My own baby boy is due in August and I’m going with a more aggressive plan of attack living in the DC area. My wife speaks English and Khmer but we’ve already agreed her second language is a lost cause lol. So we’re going to try and shove Spanish down his throat. He can learn English the second he steps outside.

  5. #5
    Atheist Douchebag.
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    My sister's kid is being raised with English/French and a bit of Spanish. They don't teach her any English at home besides correcting grammar. As Xno says, they get that shit at school.

    The school has a huge French focus and they speak for like 2 hours a day in French. Her grandma speaks French and Cajun French and all our older relatives speak French or Cajun French. She's getting the Spanish from her friend's mom and me so I can tell her fart jokes without her mom noticing.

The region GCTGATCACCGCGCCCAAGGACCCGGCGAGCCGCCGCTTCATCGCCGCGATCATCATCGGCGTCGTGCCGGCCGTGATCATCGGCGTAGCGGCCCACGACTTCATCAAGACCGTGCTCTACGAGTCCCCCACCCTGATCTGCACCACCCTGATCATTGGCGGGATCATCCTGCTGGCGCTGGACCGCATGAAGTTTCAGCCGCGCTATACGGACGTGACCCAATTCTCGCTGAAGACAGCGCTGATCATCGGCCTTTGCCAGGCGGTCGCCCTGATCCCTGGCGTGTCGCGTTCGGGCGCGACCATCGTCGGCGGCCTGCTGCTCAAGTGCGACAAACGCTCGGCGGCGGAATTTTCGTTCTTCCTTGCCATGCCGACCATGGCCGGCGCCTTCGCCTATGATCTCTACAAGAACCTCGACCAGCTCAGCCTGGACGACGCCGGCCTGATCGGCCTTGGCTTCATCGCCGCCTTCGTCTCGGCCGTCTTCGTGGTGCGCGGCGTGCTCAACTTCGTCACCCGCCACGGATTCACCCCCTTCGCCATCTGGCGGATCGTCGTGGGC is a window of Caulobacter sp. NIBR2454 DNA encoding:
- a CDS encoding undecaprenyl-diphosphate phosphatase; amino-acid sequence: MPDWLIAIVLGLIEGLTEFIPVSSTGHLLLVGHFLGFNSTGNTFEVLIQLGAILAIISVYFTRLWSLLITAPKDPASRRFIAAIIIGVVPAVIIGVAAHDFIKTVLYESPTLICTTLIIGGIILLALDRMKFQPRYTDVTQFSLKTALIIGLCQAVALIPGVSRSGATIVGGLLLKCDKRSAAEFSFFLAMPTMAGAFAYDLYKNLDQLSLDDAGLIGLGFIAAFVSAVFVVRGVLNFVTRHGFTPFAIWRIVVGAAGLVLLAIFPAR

¿Alguien pisó un pato?

    Multiple languages is a fucking golden ticket for employment. My brother's got twins on the way and they are gonna go with English/Spanish

  6. #6

    Sweaty Dick Punching Enthusiast

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    Thanks for the advice. I'm also fluent in Spanish, but I really don't want to burden myself or the baby with 3 different languages. That'll come later. Everyone in my family is aware that my professional success is due greatly in part to my multilingual skills, so it's definitely something I don't want to pass up on for the baby. I've always had a very easy time dealing with different languages (I learned English in Spanish after being exposed to both languages when I was 12), and even took two years of Latin and one year of Japanese in high school for lulz. I hope the baby will inherit that particular trait, lol.

    Wife and I are just a bit concerned that if I end up speaking English to the baby all the time, all our quality time together won't be exactly "shared", since she'll be missing out on the things I'm saying, even if I translate on the spot.

  7. #7
    Atheist Douchebag.
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    Wifey needs to learn English with the baby.